Edwards Lifesciences Rebranding & Voluntary Retrieval of Medical Devices Are Often Signs of Fraud
February 5, 2016
Edwards Lifesciences Rebranding & Voluntary Retrieval of Medical Devices
Are Often Signs of Fraud
Frequent readers of this site have become suspicious when a major medical device company “decides” to pull a product from the market or to “rebrand” a product before deciding to pull it from the market altogether, both things Edwards Lifesciences did regarding the Myxo cardiac medical device, later renamed, dETlogix. The Sociopathic Business Model™ maintains that companies will often change names of subsidiaries or devices as a means to distance from unethical and or illegal behavior. Oh, I’ll give it to the creative marketing people at Edwards Lifesciences, this is a new one:
The maker of the device, Edwards Lifesciences, stopped selling the device to the United States market in 2008 because of safety concerns related to the new indication which was not tested in any animal models only human patients, which it termed a “voluntary retrieval” rather than a recall in Edward’s 2009 SEC 10-K filings. (It is still marketed in Europe.) Qmed
Let’s be honest, because we really can’t count on the companies for that, can we? No company decides or does a voluntary retrieval without serious pressure from the FDA behind closed doors. We recently saw something similar with Johnson & Johnson’s, Ethicon’s Acclarent:
2010 Johnson & Johnson decided to make the Relieva Stratus Microflow Spacer a catalog only product (meaning reps no longer commissioned but the company still profited) amid concerns of the product’s off-label usage, (despite Johnson & Johnson lowering startup Acclarent’s original price of $820 million to $785 million for concerns of the Stratus Microflow Spacer’s off-label use).
2011 Johnson & Johnson decided to stop the study on the Relieva Stratus Microflow Spacer, amid concerns the product did not work, which was later confirmed that solution injected into the device, Kenalog 40, only worked only when directly injected into the patient’s tissue, not a medical device. Yep, they stopped the study that would conclusively prove the product didn’t work. (yikes!)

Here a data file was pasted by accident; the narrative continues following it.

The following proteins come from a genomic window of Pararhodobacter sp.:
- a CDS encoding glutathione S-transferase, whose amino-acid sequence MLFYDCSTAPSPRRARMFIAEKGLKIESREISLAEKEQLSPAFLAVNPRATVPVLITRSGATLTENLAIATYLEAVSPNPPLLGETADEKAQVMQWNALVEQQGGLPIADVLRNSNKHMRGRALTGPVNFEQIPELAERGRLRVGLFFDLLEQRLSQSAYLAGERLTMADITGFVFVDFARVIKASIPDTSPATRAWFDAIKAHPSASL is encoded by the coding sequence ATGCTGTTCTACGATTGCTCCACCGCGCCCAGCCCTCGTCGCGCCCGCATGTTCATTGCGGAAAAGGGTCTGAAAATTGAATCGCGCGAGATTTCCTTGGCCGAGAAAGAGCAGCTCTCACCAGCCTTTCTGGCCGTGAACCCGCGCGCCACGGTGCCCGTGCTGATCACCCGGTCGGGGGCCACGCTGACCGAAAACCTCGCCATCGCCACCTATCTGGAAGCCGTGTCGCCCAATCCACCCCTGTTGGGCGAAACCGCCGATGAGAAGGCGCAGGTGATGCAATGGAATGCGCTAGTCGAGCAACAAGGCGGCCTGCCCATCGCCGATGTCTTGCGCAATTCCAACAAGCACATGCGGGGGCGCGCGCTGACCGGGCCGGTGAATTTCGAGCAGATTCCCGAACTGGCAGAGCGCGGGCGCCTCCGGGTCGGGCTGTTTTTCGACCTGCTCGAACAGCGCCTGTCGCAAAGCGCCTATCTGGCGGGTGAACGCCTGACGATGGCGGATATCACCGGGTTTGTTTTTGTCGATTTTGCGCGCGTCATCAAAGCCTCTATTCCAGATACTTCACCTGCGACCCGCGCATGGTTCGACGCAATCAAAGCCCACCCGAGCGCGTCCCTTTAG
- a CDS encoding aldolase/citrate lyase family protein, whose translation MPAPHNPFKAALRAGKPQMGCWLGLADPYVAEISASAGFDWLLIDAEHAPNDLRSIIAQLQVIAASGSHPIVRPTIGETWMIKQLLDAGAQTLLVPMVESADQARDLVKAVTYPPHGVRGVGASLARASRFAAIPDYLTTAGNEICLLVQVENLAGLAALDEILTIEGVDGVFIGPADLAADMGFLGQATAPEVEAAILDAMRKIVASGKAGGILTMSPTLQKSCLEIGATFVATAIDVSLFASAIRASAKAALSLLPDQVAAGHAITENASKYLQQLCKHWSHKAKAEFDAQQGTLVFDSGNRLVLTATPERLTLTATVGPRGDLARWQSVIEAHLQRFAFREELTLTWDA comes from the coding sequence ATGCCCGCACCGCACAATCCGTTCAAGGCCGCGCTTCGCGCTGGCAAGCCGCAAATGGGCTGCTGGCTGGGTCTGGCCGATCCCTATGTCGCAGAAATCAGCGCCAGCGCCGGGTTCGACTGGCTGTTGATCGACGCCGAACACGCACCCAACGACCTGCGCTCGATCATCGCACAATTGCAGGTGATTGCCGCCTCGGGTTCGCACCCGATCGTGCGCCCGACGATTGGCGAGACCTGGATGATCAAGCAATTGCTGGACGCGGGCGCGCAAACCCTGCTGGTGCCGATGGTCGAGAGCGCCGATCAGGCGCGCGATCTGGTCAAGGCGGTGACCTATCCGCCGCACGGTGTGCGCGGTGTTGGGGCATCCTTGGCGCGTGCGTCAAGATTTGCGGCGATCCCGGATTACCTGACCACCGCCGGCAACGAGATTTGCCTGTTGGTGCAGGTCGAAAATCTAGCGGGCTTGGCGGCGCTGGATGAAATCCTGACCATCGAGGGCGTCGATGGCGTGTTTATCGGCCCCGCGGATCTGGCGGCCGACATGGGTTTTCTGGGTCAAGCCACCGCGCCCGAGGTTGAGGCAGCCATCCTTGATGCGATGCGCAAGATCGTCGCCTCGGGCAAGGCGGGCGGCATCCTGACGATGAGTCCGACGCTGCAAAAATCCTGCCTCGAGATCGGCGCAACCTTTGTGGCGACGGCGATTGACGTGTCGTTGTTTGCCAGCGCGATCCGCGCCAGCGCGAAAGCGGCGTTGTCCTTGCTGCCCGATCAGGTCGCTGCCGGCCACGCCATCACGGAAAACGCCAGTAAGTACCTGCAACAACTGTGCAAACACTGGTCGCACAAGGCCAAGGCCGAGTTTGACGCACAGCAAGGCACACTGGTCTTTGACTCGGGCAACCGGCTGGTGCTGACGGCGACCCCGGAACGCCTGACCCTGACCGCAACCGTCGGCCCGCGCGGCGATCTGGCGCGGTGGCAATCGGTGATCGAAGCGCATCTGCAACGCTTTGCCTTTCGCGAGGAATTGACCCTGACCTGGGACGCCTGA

2013 again Johnson & Johnson decided to voluntarily pull the product from the United States Market
2015 decided yet again to pull the device from the European market. So kind of companies like Johnson & Johnson and Edwards Lifesciences to look out for their patients and not profits…oops, except we know that Johnson & Johnson, in 2012 was served a federal subpoena, on the Relieva Stratus Microflow Spacer, meaning that Johnson & Johnson knowingly and willingly sold a medical device that fraudulently obtained an FDA 510(k) from 2010-2013 in the U.S. market and from 2010-2015 in the European market.
Stemming from the same 2012 subpoena, in 2015 nabbed Johnson & Johnson’s Ethicon’s Acclarent’s then CEO and VP of Sales and Training who were arrested, federally indicted on 18 counts of fraud and currently awaiting trial. Hope Edwards Lifesciences’
PRSpin marketing team is alright if we decided to dig a little deeper into their company and don’t just take their word that a voluntary retrieval was done out of the kindness of their hearts. Click the link below to Qmed for more on Edwards Lifesciences voluntary retrieval.
Updated July 2016
Johnson & Johnson’s Acclarent pays $18 million in False Claims case involving Stratus & the former Chief Executive Officer William (Bill) Facteau and Vice President of Sales of Acclarent, Inc., a medical device company, Patrick (Pat) Fabian were convicted by a federal jury in connection with distributing adulterated and misbranded medical devices.
Killing My Career often demonstrates that startup medical device (later sold to conglomerates) and startup tech follow similar patterns to distance from unethical and or illegal behavior.